Oral candidiasis, commonly known as oral thrush, is a fungal infection that occurs inside the mouth. It is not contagious and in most cases can be treated with a simple course of topical antifungal medication applied directly to the affected area in the mouth.
The condition is most common in people who are very young, elderly or already in ill health. People with HIV are most likely to be affected, and it is estimated that 95% of all HIV patients will experience symptoms of oral thrush at some time. It is also more common in patients taking immunosuppressant therapies, such as those used in the treatment of cancer.
Candidiasis on the tongue. Image Credit: Timonina / Shutterstock
Oral thrush may present when there is a change in the growth of the fungus Candida in the mouth. Candida is naturally present in the mouth of most people, but certain circumstances can change the environment in the mouth and lead to overgrowth of the fungus, causing symptoms.
Candida albicans is the most common type of fungus to cause oral candidiasis but there are several other species that may be responsible is some cases, such as C. krusei, C. parapsilosi, C. glabrata, C. tropicalis and C. dubliniensis.
Factors that may increase the risk of oral thrush include:
- Certain medications (e.g. antibiotics, inhaled corticosteroids, immunosuppressant drugs)
- Underlying medical conditions (e.g. HIV, diabetes, hypothyroidism, nutritional deficiencies)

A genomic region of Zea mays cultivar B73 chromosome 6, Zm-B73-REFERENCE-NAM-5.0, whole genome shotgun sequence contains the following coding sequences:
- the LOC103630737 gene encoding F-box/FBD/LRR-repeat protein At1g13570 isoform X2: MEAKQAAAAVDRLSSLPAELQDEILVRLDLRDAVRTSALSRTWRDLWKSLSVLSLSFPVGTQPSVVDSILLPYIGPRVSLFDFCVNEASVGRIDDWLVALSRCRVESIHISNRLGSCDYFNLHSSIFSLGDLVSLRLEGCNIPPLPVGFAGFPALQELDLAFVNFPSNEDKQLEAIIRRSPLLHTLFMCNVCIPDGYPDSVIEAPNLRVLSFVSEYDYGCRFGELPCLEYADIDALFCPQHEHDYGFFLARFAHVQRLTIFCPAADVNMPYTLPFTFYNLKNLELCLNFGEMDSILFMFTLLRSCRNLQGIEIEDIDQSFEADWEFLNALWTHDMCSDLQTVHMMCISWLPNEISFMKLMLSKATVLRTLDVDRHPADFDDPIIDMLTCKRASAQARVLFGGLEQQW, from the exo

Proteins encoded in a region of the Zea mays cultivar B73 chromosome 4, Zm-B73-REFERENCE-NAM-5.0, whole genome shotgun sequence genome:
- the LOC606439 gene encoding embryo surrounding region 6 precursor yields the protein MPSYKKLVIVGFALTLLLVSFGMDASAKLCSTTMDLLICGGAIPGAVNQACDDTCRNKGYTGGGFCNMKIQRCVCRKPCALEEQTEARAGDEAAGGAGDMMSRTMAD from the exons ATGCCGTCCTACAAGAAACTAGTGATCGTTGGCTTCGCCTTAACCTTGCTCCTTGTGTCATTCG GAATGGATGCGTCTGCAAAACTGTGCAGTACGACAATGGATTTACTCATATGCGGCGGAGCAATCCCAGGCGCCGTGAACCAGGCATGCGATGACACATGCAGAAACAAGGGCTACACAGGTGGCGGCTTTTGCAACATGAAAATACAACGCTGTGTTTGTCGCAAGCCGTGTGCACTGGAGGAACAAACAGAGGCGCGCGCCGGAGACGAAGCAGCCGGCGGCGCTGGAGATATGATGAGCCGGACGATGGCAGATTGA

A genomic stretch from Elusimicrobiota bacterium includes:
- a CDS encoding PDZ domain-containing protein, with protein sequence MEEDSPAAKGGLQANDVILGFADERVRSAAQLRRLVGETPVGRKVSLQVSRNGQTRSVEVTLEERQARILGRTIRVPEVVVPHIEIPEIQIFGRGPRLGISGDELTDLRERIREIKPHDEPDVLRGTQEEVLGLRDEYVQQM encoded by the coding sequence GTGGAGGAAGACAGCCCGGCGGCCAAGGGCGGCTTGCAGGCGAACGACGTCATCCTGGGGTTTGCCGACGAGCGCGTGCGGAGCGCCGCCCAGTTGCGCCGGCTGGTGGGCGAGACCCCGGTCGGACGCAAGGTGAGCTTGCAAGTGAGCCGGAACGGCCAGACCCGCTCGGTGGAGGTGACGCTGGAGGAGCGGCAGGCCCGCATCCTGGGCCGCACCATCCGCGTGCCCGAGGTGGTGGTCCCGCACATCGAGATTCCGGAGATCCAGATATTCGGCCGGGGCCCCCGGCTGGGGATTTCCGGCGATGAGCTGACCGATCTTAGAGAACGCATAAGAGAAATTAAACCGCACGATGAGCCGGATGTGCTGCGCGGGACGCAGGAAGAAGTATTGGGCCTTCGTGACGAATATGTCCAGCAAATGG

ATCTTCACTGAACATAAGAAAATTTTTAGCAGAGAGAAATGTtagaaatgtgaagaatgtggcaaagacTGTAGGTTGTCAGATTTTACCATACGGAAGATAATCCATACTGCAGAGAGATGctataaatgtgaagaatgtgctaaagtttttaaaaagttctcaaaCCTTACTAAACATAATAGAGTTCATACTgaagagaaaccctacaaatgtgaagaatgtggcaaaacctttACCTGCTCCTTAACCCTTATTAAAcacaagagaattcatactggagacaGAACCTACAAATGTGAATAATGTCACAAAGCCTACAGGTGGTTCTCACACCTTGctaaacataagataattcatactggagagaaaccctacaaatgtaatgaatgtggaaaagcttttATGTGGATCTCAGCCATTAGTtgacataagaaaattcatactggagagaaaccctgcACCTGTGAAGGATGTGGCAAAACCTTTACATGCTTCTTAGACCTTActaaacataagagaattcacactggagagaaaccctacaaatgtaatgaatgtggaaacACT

- Use of ill-fitting dentures
Signs and Symptoms
The appearance of white patches or plaque in the mouth that can be wiped off is characteristic of oral thrush. The mouth and throat may appear to be reddened, and cracks at the corners of the mouth are also common.
The condition can also cause an unpleasant taste in the mouth, as well as a painful or burning sensation. This may make eating or drinking difficult in some cases.
It is important for oral thrush to be diagnosed as early as possible so that the condition can be treated and the risk of complications, such as the spread of the infection to other areas of the body, is reduced.
A general practitioner can usually make a diagnosis with a simple examination of the mouth. In some cases, blood tests may also be taken to investigate certain causes of the condition, such as diabetes or dietary deficiencies.
Oral candidiasis is most commonly treated with antifungal medications to control the growth of Candida in the mouth. Topical treatment with a liquid or gel that can be applied directly to the affected area in the mouth is usually recommended to reduce systemic effects on the rest of the body; however, systemic oral tablets or capsules may also be recommended in some cases.
If there are any particular factors that may have contributed to causing the condition, such as smoking, certain medication or untreated health conditions, these should be managed appropriately.
It is important for people who are at risk of or have been affected by oral thrush to use preventative techniques to reduce the risk of recurrence. These include the following:
- Brush teeth twice a day and floss daily
- Rinse mouth after meals
- If using inhaled medications, rinse mouth after use
- Ensure any dentures are well-fitted and remove them at night
- Reduce intake of sugary foods
- Maintain adequate fluid intake
- Avoid smoking
Each of these tips can be helpful to prevent oral candidiasis and should be continued on an ongoing basis.
Reviewed by Afsaneh Khetrapal BSc (Hons)